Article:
Welcome to our Equipment Zone! Explore the different pieces of equipment our crews use on their life-saving missions everyday.
Pneupac BabyPAC ventilator
In February 2018 we introduced the Pneupac babyPAC ventilator to our kit. This piece of equipment is designed to deliver ventilation to the small, fragile lungs of new-born or young patients. The ventilator allows our critical care team to take over a patient’s breathing and deliver specialist support throughout a transfer to hospital. We adapted the helicopter interior to carry the ventilator and our doctors and CCPs underwent training prior to the babyPAC being introduced. Pneupac babyPAC ventilators cost £5,500 each.
This year we have reviewed the kit bags that our crew take to scene to treat our patients. Our doctors and critical care paramedics (CCPs) need to be physically fit to do this job because the range of equipment they have to carry to and from scene is extensive and can be heavy. Our previous kit bags weighed around 18kg each – to put it into perspective that is nearly the weight of two carry on suitcases. Reviewing the bags means that we have managed to get the weight of each bag down to around 15kg, which is much easier for the doctors and CCPs to manage. Not only is it better for their wellbeing but it means that we are carrying the most vital and useful equipment that is now much more accessible and ensures we are treating patients in the most effective way possible. We carry exactly the same kit on our helicopters and rapid response vehicles and across both Norwich and Cambridge bases. Our crew carry two main bags – a red one and a blue one and a Zoll X Series monitor. Depending on the nature of the job, they may decide to take the Oxylog 3000 Plus Ventilator, a chest trauma bag or the two RePHILL blood boxes.
The portable ultrasound machine is a valuable tool our clinicians use to help with decision making and diagnosis. Imagine a patient has been badly injured in an accident. In the early stages of injury, clinical signs such as pulse and blood pressure can be falsely reassuring even if there is significant internal bleeding from the liver or spleen.
The ultrasound can be used to look for this which means that vital information can be passed on to the hospital to get blood and theatres ready – saving valuable minutes. It can also help us decide which hospital to take the patient to.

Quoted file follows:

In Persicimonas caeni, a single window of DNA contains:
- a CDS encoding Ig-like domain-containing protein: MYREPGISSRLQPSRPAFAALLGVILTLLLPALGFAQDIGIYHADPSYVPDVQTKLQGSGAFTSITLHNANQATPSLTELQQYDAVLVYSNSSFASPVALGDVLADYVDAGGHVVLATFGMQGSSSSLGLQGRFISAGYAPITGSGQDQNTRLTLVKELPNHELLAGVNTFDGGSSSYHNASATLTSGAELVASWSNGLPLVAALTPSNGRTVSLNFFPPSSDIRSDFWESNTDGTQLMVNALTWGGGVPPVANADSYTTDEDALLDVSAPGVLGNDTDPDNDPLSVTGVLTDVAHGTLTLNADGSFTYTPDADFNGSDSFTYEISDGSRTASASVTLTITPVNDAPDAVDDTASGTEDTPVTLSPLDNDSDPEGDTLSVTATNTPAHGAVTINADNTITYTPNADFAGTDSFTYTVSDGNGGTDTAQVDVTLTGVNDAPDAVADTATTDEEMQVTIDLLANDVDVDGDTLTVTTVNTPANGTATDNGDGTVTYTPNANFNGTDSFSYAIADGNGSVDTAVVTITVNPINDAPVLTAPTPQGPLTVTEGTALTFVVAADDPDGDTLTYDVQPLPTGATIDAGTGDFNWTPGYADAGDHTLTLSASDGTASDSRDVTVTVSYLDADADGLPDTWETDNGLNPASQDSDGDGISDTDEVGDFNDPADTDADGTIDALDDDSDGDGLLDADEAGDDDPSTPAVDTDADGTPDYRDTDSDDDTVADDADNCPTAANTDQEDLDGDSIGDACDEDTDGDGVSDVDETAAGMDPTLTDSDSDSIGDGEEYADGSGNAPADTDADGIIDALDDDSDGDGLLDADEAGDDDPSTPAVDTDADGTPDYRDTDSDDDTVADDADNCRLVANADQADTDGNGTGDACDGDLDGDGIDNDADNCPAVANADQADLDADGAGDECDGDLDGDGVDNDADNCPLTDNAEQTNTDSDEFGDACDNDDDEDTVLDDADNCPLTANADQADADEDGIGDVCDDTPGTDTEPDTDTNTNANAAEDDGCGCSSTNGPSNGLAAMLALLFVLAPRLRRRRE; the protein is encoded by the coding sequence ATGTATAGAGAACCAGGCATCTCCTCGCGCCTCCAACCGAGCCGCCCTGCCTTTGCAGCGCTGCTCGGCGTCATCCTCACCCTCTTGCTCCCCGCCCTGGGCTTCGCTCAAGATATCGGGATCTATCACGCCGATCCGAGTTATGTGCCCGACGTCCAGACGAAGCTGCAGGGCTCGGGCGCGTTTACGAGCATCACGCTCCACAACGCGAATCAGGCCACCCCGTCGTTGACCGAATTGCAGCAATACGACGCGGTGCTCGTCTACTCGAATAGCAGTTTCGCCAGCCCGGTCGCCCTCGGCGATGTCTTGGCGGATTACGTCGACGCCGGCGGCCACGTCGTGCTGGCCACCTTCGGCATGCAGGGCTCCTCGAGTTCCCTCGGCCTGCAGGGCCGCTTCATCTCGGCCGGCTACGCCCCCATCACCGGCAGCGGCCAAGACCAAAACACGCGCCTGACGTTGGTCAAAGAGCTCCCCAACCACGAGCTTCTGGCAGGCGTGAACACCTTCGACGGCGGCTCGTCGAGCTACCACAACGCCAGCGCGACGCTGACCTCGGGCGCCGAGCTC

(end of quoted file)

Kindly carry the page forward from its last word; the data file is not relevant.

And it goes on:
The ultrasound can be used to look at the heart to determine what the cause of a cardiac arrest is. In some cases, this information can help the crew to decide whether a life-saving procedure is needed before arriving in hospital. Some people have large visible veins and have no problem having a blood test but unfortunately there are times where veins are not always forthcoming. The ultrasound machine can help us spot the elusive veins which are deeper underneath the skin. This allows us to get intravenous access and give drugs for pain relief, or even general anaesthesia at the road side.
These machines cost around £6400 each, and your amazing support helps fund vital equipment like this.
This is one of the most vital pieces of kit that our critical care teams carry, costing £34,000 each. Every patient is attached to the monitor, which measures vital signs, including; blood pressure, pulse rate, respiratory rate and oxygen saturation. It also works as a defibrillator, carries out cardiac pacing and prints-out patient results.
Each patient is connected to the device and provided with continuous monitoring and assessment – staying attached to the monitor until they arrive at hospital, where their care is handed over to the hospital team. EAAA have six monitors – one for each helicopter, one for each rapid response vehicle (RRV) and a spare at each base. The monitors are replaced every five years, and we are looking to replace them early 2019.